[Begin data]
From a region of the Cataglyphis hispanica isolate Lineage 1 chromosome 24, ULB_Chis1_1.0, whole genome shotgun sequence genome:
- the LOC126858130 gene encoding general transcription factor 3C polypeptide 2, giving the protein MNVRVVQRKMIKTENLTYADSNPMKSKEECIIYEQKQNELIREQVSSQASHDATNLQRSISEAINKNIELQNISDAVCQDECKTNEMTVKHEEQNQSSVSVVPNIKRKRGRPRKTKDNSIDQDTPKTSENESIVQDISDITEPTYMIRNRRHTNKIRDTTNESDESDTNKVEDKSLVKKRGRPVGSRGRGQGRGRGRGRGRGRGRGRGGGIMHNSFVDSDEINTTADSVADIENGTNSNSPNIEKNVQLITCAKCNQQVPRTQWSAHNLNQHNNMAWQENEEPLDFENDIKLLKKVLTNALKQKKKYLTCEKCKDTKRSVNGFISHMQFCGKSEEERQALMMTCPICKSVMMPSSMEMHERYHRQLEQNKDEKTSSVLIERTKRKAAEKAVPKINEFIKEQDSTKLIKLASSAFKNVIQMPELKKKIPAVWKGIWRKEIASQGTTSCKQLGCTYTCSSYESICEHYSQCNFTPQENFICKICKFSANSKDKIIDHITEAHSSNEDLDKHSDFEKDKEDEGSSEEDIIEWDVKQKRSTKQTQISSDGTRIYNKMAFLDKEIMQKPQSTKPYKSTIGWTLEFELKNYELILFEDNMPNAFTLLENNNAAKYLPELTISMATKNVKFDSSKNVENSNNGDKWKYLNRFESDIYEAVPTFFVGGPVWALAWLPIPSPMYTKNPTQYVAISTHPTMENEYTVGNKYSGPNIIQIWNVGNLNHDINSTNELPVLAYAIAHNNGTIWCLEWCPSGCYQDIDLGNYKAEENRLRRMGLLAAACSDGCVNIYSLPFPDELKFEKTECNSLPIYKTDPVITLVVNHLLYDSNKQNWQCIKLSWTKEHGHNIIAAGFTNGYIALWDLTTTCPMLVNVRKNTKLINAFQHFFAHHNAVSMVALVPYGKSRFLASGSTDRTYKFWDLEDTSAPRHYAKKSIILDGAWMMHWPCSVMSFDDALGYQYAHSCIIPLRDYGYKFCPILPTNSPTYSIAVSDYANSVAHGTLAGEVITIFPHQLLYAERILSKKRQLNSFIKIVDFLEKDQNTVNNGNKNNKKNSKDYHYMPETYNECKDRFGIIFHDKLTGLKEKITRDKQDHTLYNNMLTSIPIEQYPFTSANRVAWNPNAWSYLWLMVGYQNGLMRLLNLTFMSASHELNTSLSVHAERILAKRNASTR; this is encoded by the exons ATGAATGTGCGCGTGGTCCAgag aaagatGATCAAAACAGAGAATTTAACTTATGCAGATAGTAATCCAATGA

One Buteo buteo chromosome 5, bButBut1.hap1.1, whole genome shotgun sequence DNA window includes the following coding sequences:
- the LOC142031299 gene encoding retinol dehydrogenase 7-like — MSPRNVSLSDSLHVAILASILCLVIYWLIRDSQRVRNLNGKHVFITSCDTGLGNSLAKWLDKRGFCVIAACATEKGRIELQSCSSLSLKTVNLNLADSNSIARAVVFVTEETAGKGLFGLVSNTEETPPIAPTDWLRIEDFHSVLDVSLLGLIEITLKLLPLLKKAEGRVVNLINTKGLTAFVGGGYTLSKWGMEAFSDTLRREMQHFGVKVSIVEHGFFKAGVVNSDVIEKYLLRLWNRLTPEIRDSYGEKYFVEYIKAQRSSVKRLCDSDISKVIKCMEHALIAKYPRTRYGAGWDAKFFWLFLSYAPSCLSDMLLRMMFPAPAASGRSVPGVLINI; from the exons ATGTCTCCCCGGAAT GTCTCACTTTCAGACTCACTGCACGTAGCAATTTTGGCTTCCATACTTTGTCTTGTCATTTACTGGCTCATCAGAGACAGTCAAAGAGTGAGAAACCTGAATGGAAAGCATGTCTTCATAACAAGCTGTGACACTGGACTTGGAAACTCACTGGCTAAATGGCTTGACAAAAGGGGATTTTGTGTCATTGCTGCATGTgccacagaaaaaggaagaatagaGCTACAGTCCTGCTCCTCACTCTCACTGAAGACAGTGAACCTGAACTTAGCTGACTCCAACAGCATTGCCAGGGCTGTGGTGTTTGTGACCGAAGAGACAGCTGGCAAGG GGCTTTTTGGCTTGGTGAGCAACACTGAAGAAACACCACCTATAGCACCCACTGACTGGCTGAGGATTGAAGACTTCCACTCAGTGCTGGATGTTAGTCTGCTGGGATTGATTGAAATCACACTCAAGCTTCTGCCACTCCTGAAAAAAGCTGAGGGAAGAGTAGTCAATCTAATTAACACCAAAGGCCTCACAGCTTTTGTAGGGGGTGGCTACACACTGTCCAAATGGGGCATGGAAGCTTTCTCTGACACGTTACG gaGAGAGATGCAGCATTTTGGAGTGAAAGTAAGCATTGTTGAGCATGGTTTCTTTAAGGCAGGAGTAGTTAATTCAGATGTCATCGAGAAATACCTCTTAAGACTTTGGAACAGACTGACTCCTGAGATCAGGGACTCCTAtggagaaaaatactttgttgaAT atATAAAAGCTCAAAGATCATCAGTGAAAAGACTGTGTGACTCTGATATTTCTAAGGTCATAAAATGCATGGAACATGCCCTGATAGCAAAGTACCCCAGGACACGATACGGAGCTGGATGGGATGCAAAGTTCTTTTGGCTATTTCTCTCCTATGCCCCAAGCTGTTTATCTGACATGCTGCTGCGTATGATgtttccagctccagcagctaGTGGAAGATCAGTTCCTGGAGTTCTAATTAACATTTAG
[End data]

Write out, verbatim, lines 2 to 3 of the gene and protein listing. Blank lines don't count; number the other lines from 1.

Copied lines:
- the LOC126858130 gene encoding general transcription factor 3C polypeptide 2, giving the protein MNVRVVQRKMIKTENLTYADSNPMKSKEECIIYEQKQNELIREQVSSQASHDATNLQRSISEAINKNIELQNISDAVCQDECKTNEMTVKHEEQNQSSVSVVPNIKRKRGRPRKTKDNSIDQDTPKTSENESIVQDISDITEPTYMIRNRRHTNKIRDTTNESDESDTNKVEDKSLVKKRGRPVGSRGRGQGRGRGRGRGRGRGRGRGGGIMHNSFVDSDEINTTADSVADIENGTNSNSPNIEKNVQLITCAKCNQQVPRTQWSAHNLNQHNNMAWQENEEPLDFENDIKLLKKVLTNALKQKKKYLTCEKCKDTKRSVNGFISHMQFCGKSEEERQALMMTCPICKSVMMPSSMEMHERYHRQLEQNKDEKTSSVLIERTKRKAAEKAVPKINEFIKEQDSTKLIKLASSAFKNVIQMPELKKKIPAVWKGIWRKEIASQGTTSCKQLGCTYTCSSYESICEHYSQCNFTPQENFICKICKFSANSKDKIIDHITEAHSSNEDLDKHSDFEKDKEDEGSSEEDIIEWDVKQKRSTKQTQISSDGTRIYNKMAFLDKEIMQKPQSTKPYKSTIGWTLEFELKNYELILFEDNMPNAFTLLENNNAAKYLPELTISMATKNVKFDSSKNVENSNNGDKWKYLNRFESDIYEAVPTFFVGGPVWALAWLPIPSPMYTKNPTQYVAISTHPTMENEYTVGNKYSGPNIIQIWNVGNLNHDINSTNELPVLAYAIAHNNGTIWCLEWCPSGCYQDIDLGNYKAEENRLRRMGLLAAACSDGCVNIYSLPFPDELKFEKTECNSLPIYKTDPVITLVVNHLLYDSNKQNWQCIKLSWTKEHGHNIIAAGFTNGYIALWDLTTTCPMLVNVRKNTKLINAFQHFFAHHNAVSMVALVPYGKSRFLASGSTDRTYKFWDLEDTSAPRHYAKKSIILDGAWMMHWPCSVMSFDDALGYQYAHSCIIPLRDYGYKFCPILPTNSPTYSIAVSDYANSVAHGTLAGEVITIFPHQLLYAERILSKKRQLNSFIKIVDFLEKDQNTVNNGNKNNKKNSKDYHYMPETYNECKDRFGIIFHDKLTGLKEKITRDKQDHTLYNNMLTSIPIEQYPFTSANRVAWNPNAWSYLWLMVGYQNGLMRLLNLTFMSASHELNTSLSVHAERILAKRNASTR; this is encoded by the exons ATGAATGTGCGCGTGGTCCAgag aaagatGATCAAAACAGAGAATTTAACTTATGCAGATAGTAATCCAATGA

One Buteo buteo chromosome 5, bButBut1.hap1.1, whole genome shotgun sequence DNA window includes the following coding sequences: